Get 20% off StudyMode
Page 1 of 1

Introduction to Abortion

Continues for 0 more pages »
Read full document

Introduction to Abortion

  • By
  • July 2011
  • 271 Words
  • 1 View
Page 1 of 1
Introduction

As Abortion being my chosen case study to investigate, I plan to present the science and in addition, the ethical views that concern the colossal issue and controversy to do with aborting disabled babies in the womb, furthermore the statistics associated with abortion will be thoroughly looked at and explored in grave detail in order for me to acquire the most reliable scientific facts which will benefit the conclusion of this case study. Arguments for and against abortion will be examined in order to draw a suitable and appropriate conclusion to sum up these ethical theories and information. There are two views about abortion; whether it is legitimate to abort a baby acquiring a disability or whether it is erroneous, inconceivable and ought to be branded as manslaughter.

Abortion and disability was an area of research highlighted for such a case study due to its recent accentuating speculations found within the media and on the news as well as the portrayal it acquires which questions scientists and the morals of doctors and ethical veterans asking; “Is it really ethical to abort disabled embryos in the womb?”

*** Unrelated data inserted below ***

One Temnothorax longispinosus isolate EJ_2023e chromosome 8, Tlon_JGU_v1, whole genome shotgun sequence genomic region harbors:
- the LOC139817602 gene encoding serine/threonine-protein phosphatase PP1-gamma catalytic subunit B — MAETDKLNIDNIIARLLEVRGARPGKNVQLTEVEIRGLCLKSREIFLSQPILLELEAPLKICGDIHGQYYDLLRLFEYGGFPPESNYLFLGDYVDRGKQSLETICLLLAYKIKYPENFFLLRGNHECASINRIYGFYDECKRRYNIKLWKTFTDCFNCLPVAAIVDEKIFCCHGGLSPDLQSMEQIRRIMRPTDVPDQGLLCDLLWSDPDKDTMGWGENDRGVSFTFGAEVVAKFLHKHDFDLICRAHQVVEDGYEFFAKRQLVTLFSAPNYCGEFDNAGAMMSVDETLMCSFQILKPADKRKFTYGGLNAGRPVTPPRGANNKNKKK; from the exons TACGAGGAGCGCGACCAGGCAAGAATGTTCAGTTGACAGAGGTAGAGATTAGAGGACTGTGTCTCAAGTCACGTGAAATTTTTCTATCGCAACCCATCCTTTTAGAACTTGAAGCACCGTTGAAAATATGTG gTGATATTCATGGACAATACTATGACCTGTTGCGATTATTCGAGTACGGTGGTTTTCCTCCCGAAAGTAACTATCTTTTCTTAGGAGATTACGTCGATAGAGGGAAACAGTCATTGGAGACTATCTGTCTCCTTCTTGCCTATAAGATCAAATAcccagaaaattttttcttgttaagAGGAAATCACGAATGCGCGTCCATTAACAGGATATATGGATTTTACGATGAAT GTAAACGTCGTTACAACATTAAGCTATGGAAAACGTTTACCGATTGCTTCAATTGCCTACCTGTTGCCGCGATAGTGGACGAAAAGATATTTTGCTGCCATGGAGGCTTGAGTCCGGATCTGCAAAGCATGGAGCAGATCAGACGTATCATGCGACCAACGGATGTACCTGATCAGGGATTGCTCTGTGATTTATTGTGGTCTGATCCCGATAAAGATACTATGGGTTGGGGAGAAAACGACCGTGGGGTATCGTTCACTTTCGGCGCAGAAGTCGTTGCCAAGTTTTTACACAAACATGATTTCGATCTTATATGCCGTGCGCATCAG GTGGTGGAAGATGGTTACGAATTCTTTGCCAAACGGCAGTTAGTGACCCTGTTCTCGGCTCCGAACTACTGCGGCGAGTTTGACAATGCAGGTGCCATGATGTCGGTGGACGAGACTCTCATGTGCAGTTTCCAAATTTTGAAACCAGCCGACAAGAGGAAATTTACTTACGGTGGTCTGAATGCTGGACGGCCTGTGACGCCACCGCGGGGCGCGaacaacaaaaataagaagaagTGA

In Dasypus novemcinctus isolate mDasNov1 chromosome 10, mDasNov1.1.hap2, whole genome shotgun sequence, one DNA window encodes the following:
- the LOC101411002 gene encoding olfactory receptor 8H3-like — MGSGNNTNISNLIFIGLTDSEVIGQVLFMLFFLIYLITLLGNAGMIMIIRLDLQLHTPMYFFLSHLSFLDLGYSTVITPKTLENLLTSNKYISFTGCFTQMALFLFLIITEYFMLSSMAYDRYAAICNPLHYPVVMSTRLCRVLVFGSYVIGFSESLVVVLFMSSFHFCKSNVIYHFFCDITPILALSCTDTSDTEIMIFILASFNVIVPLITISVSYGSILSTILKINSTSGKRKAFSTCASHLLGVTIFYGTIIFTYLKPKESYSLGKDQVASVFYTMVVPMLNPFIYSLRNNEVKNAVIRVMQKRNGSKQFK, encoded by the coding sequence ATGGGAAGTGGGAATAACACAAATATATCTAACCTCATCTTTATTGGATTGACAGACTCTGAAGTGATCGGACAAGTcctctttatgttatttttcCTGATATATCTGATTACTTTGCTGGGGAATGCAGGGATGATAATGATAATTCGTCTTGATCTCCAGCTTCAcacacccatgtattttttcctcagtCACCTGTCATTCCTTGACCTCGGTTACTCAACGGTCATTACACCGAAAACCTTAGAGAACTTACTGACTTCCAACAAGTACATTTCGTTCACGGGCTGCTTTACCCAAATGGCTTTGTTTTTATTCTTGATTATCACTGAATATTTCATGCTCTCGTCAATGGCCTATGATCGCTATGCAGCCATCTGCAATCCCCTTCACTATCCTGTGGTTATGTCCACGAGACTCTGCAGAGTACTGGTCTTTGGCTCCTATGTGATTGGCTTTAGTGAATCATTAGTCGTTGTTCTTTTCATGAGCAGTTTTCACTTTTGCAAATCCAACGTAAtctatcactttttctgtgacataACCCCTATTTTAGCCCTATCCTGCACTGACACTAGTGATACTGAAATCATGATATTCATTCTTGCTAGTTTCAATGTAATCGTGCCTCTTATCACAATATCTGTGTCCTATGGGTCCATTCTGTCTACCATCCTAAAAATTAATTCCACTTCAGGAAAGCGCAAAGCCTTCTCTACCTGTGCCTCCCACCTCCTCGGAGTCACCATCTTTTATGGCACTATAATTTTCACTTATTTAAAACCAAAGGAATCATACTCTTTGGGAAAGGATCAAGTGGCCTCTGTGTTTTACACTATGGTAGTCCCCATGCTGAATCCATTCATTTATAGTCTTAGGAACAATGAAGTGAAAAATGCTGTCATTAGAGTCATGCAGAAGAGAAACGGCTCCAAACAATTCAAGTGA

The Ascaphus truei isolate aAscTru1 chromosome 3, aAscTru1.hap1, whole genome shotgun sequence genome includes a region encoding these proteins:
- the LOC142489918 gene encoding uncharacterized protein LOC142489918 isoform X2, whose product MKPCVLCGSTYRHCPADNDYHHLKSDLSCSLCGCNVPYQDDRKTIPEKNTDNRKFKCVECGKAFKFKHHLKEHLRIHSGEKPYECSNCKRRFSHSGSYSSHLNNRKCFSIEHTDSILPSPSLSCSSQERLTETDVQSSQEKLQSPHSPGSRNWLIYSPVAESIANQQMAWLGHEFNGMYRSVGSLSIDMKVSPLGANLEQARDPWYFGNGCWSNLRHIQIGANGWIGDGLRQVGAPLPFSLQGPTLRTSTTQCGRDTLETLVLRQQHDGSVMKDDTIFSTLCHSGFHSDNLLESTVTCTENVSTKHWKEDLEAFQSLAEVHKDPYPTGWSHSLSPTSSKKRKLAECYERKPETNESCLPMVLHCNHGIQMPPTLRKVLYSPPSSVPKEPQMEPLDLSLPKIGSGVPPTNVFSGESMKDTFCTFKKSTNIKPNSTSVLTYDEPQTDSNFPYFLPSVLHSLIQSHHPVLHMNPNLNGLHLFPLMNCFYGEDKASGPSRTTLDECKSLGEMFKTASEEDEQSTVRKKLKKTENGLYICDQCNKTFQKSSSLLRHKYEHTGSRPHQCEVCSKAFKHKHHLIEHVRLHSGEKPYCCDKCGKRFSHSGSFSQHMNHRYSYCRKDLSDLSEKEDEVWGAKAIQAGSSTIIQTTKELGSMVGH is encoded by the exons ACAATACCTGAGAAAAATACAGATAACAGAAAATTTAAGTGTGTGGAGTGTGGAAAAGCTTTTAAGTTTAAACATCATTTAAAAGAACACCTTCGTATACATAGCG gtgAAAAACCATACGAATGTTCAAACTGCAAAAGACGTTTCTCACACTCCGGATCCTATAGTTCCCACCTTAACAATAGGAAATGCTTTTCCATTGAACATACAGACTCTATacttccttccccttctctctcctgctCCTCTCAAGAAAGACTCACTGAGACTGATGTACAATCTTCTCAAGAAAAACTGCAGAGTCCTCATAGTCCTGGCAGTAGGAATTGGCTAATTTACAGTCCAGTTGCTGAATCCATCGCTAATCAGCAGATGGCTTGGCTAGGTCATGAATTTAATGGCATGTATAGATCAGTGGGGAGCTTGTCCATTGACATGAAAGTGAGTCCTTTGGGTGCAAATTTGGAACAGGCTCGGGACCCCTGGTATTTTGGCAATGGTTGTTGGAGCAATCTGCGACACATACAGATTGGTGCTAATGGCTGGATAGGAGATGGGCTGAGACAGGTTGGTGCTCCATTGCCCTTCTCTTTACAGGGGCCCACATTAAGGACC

What is abortion?

Abortion is the medical procedure of ending a pregnancy to avert the birth of a baby. Abortion must be conceded in a hospital or in a licensed clinic. In order for an abortion to proceed, two doctors must grant that progressing with pregnancy may well cause supplementary mental or physical damage towards the mother than not having an abortion. In the UK it is illegal to abort a foetus up to the age of 24 weeks in the pregnancy procedure.